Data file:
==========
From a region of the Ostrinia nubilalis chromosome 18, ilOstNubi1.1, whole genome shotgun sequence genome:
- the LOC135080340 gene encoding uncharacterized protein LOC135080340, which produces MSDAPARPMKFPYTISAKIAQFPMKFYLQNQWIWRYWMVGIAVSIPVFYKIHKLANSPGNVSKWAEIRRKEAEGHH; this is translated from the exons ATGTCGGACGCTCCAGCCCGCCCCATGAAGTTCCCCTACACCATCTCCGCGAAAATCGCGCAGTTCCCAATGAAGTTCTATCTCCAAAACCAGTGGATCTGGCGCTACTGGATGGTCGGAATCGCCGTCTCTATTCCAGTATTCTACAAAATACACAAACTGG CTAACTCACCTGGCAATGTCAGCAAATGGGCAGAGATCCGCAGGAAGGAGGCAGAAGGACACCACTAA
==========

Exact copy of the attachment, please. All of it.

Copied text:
From a region of the Ostrinia nubilalis chromosome 18, ilOstNubi1.1, whole genome shotgun sequence genome:
- the LOC135080340 gene encoding uncharacterized protein LOC135080340, which produces MSDAPARPMKFPYTISAKIAQFPMKFYLQNQWIWRYWMVGIAVSIPVFYKIHKLANSPGNVSKWAEIRRKEAEGHH; this is translated from the exons ATGTCGGACGCTCCAGCCCGCCCCATGAAGTTCCCCTACACCATCTCCGCGAAAATCGCGCAGTTCCCAATGAAGTTCTATCTCCAAAACCAGTGGATCTGGCGCTACTGGATGGTCGGAATCGCCGTCTCTATTCCAGTATTCTACAAAATACACAAACTGG CTAACTCACCTGGCAATGTCAGCAAATGGGCAGAGATCCGCAGGAAGGAGGCAGAAGGACACCACTAA